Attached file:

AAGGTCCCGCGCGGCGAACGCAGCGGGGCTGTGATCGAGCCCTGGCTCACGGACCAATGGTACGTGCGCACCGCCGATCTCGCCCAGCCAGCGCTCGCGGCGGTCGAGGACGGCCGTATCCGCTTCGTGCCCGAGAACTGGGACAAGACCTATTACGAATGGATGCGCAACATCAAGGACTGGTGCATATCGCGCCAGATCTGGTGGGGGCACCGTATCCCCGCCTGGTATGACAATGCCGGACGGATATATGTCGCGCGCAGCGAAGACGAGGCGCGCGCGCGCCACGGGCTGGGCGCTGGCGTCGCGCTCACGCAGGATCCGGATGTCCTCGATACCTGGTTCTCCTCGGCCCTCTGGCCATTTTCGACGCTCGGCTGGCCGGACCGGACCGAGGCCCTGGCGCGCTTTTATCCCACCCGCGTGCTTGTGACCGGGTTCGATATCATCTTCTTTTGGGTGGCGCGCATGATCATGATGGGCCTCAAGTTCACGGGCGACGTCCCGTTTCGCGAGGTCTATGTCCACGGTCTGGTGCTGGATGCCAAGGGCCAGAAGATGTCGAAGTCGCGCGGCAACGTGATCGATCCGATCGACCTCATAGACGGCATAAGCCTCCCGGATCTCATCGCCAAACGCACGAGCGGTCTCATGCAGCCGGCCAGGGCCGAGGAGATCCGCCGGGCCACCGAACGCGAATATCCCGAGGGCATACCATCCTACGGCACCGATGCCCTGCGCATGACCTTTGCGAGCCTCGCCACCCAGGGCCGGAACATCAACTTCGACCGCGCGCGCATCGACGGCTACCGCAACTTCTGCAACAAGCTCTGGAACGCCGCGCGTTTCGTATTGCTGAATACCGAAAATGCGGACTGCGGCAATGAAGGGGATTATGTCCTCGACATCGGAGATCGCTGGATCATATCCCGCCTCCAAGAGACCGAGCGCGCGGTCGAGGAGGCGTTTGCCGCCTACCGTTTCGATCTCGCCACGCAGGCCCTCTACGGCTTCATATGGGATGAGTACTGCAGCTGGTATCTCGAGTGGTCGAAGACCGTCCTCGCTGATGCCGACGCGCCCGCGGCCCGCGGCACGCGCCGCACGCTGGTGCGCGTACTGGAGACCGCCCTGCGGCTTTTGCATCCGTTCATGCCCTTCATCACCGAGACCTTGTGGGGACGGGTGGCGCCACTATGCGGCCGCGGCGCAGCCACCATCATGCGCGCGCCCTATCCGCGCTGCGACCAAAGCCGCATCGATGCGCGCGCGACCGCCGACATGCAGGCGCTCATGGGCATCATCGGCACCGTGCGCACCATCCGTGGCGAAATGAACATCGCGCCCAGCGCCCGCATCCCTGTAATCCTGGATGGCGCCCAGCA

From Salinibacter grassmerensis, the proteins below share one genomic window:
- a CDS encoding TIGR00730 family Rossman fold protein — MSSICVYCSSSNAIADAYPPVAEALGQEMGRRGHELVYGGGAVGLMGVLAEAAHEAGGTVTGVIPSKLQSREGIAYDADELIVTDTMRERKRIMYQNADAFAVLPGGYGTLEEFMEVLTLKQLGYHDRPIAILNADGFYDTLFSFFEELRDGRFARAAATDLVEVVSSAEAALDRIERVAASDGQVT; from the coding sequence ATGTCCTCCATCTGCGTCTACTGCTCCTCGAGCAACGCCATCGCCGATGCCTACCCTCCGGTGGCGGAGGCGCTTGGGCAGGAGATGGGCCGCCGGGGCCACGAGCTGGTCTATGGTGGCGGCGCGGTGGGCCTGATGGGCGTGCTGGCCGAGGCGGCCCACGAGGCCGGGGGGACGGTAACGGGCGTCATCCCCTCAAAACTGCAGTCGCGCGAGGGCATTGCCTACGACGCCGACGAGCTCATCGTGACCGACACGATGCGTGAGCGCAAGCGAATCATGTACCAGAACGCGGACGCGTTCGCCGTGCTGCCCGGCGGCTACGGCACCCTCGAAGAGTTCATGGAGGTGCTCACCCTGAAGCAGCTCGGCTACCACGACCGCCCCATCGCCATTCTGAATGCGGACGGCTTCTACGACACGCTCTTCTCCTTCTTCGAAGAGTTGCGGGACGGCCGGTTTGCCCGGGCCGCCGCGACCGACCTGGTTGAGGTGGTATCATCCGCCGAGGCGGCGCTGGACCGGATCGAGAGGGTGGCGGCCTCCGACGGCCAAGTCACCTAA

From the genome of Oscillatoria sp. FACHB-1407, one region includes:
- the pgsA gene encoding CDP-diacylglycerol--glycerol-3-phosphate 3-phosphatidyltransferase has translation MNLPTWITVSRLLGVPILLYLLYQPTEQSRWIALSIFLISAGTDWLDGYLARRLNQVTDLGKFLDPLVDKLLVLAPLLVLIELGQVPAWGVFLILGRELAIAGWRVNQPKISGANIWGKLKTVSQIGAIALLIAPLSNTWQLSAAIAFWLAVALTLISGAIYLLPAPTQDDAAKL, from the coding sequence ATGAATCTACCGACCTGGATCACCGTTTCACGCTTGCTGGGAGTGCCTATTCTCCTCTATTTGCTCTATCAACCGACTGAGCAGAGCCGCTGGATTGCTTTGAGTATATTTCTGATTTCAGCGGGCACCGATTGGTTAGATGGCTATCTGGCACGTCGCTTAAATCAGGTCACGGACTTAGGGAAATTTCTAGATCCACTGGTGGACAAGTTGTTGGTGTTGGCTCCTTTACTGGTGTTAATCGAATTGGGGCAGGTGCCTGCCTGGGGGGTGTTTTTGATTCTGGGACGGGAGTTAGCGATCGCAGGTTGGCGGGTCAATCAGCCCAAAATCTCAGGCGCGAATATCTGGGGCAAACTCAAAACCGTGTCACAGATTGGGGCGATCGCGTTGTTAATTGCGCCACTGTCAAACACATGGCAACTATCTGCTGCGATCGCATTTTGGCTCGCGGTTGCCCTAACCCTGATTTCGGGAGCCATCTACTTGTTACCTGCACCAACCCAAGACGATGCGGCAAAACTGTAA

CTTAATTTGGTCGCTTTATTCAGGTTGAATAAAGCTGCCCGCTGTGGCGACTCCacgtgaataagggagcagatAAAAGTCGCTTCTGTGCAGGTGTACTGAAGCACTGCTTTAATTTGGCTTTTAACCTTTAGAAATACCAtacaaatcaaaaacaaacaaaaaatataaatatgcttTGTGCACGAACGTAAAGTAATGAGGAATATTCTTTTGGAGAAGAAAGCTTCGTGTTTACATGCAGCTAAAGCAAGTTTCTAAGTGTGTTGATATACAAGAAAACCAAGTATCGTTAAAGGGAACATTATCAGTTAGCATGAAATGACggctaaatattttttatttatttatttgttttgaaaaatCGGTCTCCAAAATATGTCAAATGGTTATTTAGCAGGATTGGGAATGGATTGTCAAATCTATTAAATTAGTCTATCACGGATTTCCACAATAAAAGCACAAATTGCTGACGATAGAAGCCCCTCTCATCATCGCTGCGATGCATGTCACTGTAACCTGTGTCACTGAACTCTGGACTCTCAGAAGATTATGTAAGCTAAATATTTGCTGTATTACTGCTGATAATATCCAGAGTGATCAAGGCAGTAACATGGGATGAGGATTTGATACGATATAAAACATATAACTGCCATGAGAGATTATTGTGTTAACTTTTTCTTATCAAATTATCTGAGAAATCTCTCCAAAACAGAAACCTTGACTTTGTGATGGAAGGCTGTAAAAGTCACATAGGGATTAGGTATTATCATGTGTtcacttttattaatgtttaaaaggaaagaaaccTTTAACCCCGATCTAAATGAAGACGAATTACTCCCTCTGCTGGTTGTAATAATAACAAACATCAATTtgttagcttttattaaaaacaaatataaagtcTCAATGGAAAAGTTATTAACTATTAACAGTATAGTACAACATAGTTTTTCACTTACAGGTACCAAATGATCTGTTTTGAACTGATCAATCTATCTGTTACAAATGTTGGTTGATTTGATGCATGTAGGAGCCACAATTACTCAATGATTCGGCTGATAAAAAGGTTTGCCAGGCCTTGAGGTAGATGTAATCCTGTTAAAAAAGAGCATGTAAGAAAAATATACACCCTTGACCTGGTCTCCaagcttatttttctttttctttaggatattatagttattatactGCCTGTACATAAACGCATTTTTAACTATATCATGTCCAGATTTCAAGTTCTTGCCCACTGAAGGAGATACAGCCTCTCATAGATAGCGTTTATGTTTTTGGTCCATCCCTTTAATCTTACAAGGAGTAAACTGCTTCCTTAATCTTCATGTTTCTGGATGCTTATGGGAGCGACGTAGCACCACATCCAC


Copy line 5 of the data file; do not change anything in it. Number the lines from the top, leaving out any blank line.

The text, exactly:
- the pgsA gene encoding CDP-diacylglycerol--glycerol-3-phosphate 3-phosphatidyltransferase has translation MNLPTWITVSRLLGVPILLYLLYQPTEQSRWIALSIFLISAGTDWLDGYLARRLNQVTDLGKFLDPLVDKLLVLAPLLVLIELGQVPAWGVFLILGRELAIAGWRVNQPKISGANIWGKLKTVSQIGAIALLIAPLSNTWQLSAAIAFWLAVALTLISGAIYLLPAPTQDDAAKL, from the coding sequence ATGAATCTACCGACCTGGATCACCGTTTCACGCTTGCTGGGAGTGCCTATTCTCCTCTATTTGCTCTATCAACCGACTGAGCAGAGCCGCTGGATTGCTTTGAGTATATTTCTGATTTCAGCGGGCACCGATTGGTTAGATGGCTATCTGGCACGTCGCTTAAATCAGGTCACGGACTTAGGGAAATTTCTAGATCCACTGGTGGACAAGTTGTTGGTGTTGGCTCCTTTACTGGTGTTAATCGAATTGGGGCAGGTGCCTGCCTGGGGGGTGTTTTTGATTCTGGGACGGGAGTTAGCGATCGCAGGTTGGCGGGTCAATCAGCCCAAAATCTCAGGCGCGAATATCTGGGGCAAACTCAAAACCGTGTCACAGATTGGGGCGATCGCGTTGTTAATTGCGCCACTGTCAAACACATGGCAACTATCTGCTGCGATCGCATTTTGGCTCGCGGTTGCCCTAACCCTGATTTCGGGAGCCATCTACTTGTTACCTGCACCAACCCAAGACGATGCGGCAAAACTGTAA